Loading XML file containing leading zeros with SSIS preserving the zeros

Visiting the MSDN SQL Server Integration Services Forum oftentimes I could see that people would pop up asking this question: “why I am not able to load an element from an XML file that contains zeros so the leading/trailing zeros would remain intact?”.

I started to suspect that such a trivial and often-required operation perhaps is being misunderstood by the developer community.

I would also like to add that the whole state of affairs surrounding the XML today is probably also going to be increasingly affected by a motion of people who dislike XML in general and many aspects of it as XSD and XSLT invoke a negative reaction at best.

Nevertheless, XML is in wide use today and its importance as a bridge between diverse systems is ever increasing. Therefore, I deiced to write up an example of loading an arbitrary XML file that contains leading zeros in one of its elements using SSIS so the leading zeros would be preserved keeping in mind the goal on simplicity into a table in SQL Server database.

To start off bring up your BIDS (running as admin) and add a new Data Flow Task (DFT). This DFT will serve as container to adding our XML processing elements (besides, the XML Source is not available anywhere else other than from within the DFT).

Double-click your DFT and drag and drop the XMS Source component from the Tool Box’s Data Flow Sources. Now, let the fun begin!

Being inspired by the upcoming Christmas I created a simple XML file with one set of data that contains an imaginary SSN number of Rudolph containing several leading zeros like 0000003. This file can be viewed here.

To configure the XML Source of course it is quite intuitive to point it to our XML file, next what the XML source needs is either an embedded schema (XSD) or it can generate one for us. In lack of the one I opted to auto-generate it for me and I ended up with an XSD that looked like:

<?xml version="1.0"?>
<xs:schema attributeFormDefault="unqualified" elementFormDefault="qualified" xmlns:xs="http://www.w3.org/2001/XMLSchema">
  <xs:element name="XMasEvent">
        <xs:element minOccurs="0" name="CaseInfo">
              <xs:element minOccurs="0" name="ID" type="xs:unsignedByte" />
              <xs:element minOccurs="0" name="CreatedDate" type="xs:unsignedInt" />
              <xs:element minOccurs="0" name="LastName" type="xs:string" />
              <xs:element minOccurs="0" name="FirstName" type="xs:string" />
              <xs:element minOccurs="0" name="SSN" type="xs:unsignedByte" /> <!-- Becomes string -- >
              <xs:element minOccurs="0" name="DOB" type="xs:unsignedInt" />
              <xs:element minOccurs="0" name="Event" type="xs:string" />
              <xs:element minOccurs="0" name="ClosedDate" />

As an aside on the XML file: if your XML file does not contain the outer node (<XMasEvent>) then you may end up in a situation where you see just one field in the output.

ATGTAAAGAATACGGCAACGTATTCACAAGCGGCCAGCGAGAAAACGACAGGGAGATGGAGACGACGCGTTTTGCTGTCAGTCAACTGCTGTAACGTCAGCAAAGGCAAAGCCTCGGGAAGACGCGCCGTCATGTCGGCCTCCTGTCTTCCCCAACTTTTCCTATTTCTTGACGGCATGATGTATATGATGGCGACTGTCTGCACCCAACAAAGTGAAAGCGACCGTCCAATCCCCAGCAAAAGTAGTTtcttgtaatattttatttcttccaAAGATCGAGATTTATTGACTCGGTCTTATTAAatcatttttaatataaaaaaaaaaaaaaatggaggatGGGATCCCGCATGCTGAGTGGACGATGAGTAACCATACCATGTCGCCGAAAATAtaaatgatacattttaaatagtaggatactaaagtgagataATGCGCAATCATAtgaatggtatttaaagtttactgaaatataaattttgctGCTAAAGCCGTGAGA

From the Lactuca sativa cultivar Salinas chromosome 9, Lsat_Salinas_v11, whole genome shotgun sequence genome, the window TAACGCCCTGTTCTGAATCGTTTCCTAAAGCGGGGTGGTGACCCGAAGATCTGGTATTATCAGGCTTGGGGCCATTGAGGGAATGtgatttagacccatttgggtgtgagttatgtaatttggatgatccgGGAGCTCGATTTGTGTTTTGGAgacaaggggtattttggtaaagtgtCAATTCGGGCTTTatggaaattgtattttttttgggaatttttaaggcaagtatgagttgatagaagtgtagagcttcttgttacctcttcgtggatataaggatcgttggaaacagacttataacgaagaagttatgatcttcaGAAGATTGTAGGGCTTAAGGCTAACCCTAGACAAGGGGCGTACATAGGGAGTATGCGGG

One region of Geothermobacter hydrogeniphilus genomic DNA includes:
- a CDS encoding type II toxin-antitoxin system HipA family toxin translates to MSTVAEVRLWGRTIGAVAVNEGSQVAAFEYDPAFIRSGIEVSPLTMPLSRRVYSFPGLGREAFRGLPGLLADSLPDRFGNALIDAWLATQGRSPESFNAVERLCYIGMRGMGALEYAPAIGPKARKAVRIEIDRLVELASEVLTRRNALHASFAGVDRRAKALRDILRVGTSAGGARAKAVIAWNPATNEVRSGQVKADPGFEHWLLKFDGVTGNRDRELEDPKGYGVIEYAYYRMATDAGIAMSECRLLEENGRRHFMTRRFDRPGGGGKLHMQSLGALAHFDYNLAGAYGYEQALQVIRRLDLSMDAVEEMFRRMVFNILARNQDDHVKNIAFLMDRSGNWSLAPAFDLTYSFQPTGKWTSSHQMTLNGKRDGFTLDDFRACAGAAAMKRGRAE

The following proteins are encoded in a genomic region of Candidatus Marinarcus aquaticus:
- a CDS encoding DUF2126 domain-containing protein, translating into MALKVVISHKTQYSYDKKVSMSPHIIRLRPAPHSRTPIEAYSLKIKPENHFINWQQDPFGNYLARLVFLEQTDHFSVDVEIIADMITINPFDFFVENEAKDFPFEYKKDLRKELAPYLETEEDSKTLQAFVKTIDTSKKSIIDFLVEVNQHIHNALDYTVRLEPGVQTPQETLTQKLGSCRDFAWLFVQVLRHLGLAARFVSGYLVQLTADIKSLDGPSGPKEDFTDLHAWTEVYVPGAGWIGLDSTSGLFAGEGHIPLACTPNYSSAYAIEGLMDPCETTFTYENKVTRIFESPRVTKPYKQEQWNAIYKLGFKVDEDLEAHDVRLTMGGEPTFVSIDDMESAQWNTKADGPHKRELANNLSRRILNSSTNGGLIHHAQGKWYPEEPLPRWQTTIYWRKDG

Now please note that the SSN element’s data type was chosen to be of unsignedByte (and this is for a reason). The reason is stemming from the fact all our figures in the element are digits, this is good, but this is not exactly what we need, because if we will attempt to load the data with this XSD then we are going to either get errors on the destination or most typically lose the leading zeros. So the next intuitive choice is to change the data type to string. Besides, if a SSIS package was already created based on this XSD and the data type change was done thereafter, one should re-set the metadata by right-clicking the XML Source and choosing “Advanced Editor” in which there is a refresh button at the bottom left which will do the trick.

So far so good, we are ready to load our XML file, well actually yes, and no, in my experience typically some data conversion may be required. So depending on your data destination you may need to tweak the data types targeted. Let’s add a Data Conversion Task to our DFT.

Your package should look like:

DFT for XML Load

To make the story short I only will cover the SSN field, so in my data source the target SQL Table has it as nchar(10) and we chose string in our XSD (yes, this is a big difference), under such circumstances the SSIS will complain. So will go and manipulate on the data type of SSN by making it Unicode String (DT_WSTR), World String per se.

The conversion should look like:


The peek at the Metadata:


We are almost there, now all we need is to configure the destination. For simplicity I chose SQL Server Destination. The mapping is a breeze, F5 and I am able to insert my data into SQL Server now!

Checking the zeros – they are all intact!


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Posted on December 21, 2010, in Uncategorized. Bookmark the permalink. Leave a comment.

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